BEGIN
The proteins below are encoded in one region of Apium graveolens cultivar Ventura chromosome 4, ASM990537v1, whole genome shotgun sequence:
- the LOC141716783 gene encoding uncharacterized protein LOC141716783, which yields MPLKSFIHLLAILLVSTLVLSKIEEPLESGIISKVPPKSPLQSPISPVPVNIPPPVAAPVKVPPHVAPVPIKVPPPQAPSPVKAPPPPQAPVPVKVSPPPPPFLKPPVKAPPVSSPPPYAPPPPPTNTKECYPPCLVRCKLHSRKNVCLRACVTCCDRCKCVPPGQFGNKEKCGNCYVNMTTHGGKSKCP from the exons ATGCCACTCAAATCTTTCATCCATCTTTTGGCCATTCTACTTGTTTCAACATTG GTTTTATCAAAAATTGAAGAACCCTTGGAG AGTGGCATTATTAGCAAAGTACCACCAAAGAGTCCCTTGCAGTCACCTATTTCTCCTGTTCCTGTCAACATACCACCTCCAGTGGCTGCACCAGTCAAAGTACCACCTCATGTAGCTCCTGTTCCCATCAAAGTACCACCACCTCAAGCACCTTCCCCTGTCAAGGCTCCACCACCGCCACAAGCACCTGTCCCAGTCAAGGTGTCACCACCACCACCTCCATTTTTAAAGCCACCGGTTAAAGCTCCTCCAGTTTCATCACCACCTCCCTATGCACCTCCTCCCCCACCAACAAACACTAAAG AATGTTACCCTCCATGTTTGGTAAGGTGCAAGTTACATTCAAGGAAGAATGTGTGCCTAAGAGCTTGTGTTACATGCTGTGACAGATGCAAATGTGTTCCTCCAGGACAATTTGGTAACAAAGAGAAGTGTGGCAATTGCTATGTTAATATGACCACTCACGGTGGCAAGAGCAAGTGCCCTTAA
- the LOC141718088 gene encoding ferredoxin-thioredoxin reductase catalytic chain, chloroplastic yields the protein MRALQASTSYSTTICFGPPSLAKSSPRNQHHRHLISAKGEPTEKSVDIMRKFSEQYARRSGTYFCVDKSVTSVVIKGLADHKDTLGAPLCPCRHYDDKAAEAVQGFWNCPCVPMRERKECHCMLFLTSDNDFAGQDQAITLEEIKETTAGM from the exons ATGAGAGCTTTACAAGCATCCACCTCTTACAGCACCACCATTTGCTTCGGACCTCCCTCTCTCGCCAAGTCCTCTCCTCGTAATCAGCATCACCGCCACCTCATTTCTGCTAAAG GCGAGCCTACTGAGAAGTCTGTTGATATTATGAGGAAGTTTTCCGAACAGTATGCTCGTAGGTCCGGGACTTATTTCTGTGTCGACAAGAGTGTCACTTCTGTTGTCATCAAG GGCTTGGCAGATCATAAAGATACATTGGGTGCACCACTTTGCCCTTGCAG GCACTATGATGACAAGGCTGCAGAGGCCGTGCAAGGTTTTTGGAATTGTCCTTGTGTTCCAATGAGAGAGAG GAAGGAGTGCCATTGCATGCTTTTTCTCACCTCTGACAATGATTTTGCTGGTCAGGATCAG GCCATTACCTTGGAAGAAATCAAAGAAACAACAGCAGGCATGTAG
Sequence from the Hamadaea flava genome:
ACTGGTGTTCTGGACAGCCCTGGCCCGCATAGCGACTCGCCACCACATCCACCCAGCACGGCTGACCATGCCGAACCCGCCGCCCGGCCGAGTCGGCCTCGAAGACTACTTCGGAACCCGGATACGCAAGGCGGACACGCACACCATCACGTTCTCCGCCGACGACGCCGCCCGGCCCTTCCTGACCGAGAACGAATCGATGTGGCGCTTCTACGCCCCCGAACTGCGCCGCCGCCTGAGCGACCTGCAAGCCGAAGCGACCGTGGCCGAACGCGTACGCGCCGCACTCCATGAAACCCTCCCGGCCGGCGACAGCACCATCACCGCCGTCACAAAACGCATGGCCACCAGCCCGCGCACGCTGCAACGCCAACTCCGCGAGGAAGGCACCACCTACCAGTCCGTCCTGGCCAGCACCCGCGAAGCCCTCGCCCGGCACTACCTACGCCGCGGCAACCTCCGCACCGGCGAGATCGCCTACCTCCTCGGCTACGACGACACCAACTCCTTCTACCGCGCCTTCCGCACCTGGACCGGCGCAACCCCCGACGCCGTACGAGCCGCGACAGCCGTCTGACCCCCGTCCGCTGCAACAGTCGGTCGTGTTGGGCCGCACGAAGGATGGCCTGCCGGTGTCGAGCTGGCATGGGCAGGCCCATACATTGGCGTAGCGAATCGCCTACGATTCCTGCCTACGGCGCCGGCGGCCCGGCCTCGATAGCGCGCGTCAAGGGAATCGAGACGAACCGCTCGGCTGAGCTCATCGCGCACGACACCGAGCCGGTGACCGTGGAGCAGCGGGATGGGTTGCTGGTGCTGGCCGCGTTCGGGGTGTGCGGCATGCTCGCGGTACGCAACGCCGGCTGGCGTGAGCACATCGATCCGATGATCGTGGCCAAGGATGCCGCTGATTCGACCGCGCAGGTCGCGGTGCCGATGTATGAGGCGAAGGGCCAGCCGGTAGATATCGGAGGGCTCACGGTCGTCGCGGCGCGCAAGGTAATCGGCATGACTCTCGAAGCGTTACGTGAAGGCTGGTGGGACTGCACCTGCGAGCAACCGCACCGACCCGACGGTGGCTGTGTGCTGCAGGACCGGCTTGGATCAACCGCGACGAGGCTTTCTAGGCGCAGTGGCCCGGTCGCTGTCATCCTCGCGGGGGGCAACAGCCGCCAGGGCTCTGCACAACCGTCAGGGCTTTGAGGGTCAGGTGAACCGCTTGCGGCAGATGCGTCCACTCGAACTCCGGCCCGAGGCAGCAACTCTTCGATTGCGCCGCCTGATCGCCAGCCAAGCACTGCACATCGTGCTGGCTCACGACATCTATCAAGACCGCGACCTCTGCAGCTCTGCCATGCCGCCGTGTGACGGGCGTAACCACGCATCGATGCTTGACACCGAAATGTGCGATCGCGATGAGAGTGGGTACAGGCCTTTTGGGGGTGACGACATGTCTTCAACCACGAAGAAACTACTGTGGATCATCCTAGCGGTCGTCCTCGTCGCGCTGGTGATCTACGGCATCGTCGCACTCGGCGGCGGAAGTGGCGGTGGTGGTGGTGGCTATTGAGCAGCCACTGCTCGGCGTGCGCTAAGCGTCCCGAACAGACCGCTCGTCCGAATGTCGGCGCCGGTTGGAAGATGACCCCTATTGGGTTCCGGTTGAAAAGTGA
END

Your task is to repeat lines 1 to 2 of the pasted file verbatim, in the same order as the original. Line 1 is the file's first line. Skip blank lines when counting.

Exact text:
The proteins below are encoded in one region of Apium graveolens cultivar Ventura chromosome 4, ASM990537v1, whole genome shotgun sequence:
- the LOC141716783 gene encoding uncharacterized protein LOC141716783, which yields MPLKSFIHLLAILLVSTLVLSKIEEPLESGIISKVPPKSPLQSPISPVPVNIPPPVAAPVKVPPHVAPVPIKVPPPQAPSPVKAPPPPQAPVPVKVSPPPPPFLKPPVKAPPVSSPPPYAPPPPPTNTKECYPPCLVRCKLHSRKNVCLRACVTCCDRCKCVPPGQFGNKEKCGNCYVNMTTHGGKSKCP from the exons ATGCCACTCAAATCTTTCATCCATCTTTTGGCCATTCTACTTGTTTCAACATTG GTTTTATCAAAAATTGAAGAACCCTTGGAG AGTGGCATTATTAGCAAAGTACCACCAAAGAGTCCCTTGCAGTCACCTATTTCTCCTGTTCCTGTCAACATACCACCTCCAGTGGCTGCACCAGTCAAAGTACCACCTCATGTAGCTCCTGTTCCCATCAAAGTACCACCACCTCAAGCACCTTCCCCTGTCAAGGCTCCACCACCGCCACAAGCACCTGTCCCAGTCAAGGTGTCACCACCACCACCTCCATTTTTAAAGCCACCGGTTAAAGCTCCTCCAGTTTCATCACCACCTCCCTATGCACCTCCTCCCCCACCAACAAACACTAAAG AATGTTACCCTCCATGTTTGGTAAGGTGCAAGTTACATTCAAGGAAGAATGTGTGCCTAAGAGCTTGTGTTACATGCTGTGACAGATGCAAATGTGTTCCTCCAGGACAATTTGGTAACAAAGAGAAGTGTGGCAATTGCTATGTTAATATGACCACTCACGGTGGCAAGAGCAAGTGCCCTTAA